Religion has no place in science class

June 18, 2010 Commentary Print Print
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At OCCC last spring, Mike Talkington, biology professor, allegedly taught an Introduction to Biology class in support of Intelligent Design and abstinence.

Intelligent Design is the theory that man did not evolve but was created created by an intelligent entity. It also centers on the idea that Earth is only about 6,000 years old. While some would argue, he did the right thing because students need to become more diverse in their education, what Talkington is said to have done is wrong.

 

He is teaching a state-funded class that students are required to take for graduation, and he is teaching this class at a state college. This could be interpreted as the state forcing students to participate in a religious class, which is illegal.

Another aspect to consider is uniformity. Students transferring to another college are expected to receive instruction in general education that is similar to the transfer university’s or college’s own core curriculum.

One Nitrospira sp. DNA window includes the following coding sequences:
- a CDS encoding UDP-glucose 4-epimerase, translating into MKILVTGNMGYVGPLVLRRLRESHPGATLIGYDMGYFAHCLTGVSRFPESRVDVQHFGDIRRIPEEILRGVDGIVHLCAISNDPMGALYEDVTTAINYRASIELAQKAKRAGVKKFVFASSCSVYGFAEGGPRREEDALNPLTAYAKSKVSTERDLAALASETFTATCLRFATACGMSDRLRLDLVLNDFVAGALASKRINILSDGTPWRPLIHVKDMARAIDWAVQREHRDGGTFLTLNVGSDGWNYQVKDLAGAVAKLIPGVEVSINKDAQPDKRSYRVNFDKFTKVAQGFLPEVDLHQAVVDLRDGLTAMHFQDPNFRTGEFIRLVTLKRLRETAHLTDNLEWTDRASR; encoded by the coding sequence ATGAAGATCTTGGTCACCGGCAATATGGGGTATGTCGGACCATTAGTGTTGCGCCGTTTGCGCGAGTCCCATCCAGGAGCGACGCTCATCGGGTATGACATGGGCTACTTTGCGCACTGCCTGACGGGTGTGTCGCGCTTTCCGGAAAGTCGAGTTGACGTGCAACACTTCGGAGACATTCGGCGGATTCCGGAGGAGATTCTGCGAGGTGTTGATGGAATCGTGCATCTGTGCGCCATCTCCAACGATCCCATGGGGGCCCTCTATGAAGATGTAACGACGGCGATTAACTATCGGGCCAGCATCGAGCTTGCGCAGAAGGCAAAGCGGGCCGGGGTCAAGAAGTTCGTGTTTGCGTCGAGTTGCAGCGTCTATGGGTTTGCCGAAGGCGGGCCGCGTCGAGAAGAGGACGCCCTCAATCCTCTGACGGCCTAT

For example, according to the University of Oklahoma’s website, all transfer credits must be compared for equivalency and warns students that their credits may not be accepted if they do not meet these requirements.

Not only did Talkington’s alleged religious lecture violate the students’ rights to not participate in religious activities; what Talkington did may have damaged his students’ educational careers. Because the class did not focus on academically-accepted scientific theories, they may have to retake the class when they transfer to another state school.

The college should offer a course that is devoted to the teaching of Intelligent Design as a theory. The point is students should be allowed to make a decision whether or not they are educated in matters of religion. They shouldn’t have religious views forced on them because of one professor’s preference.

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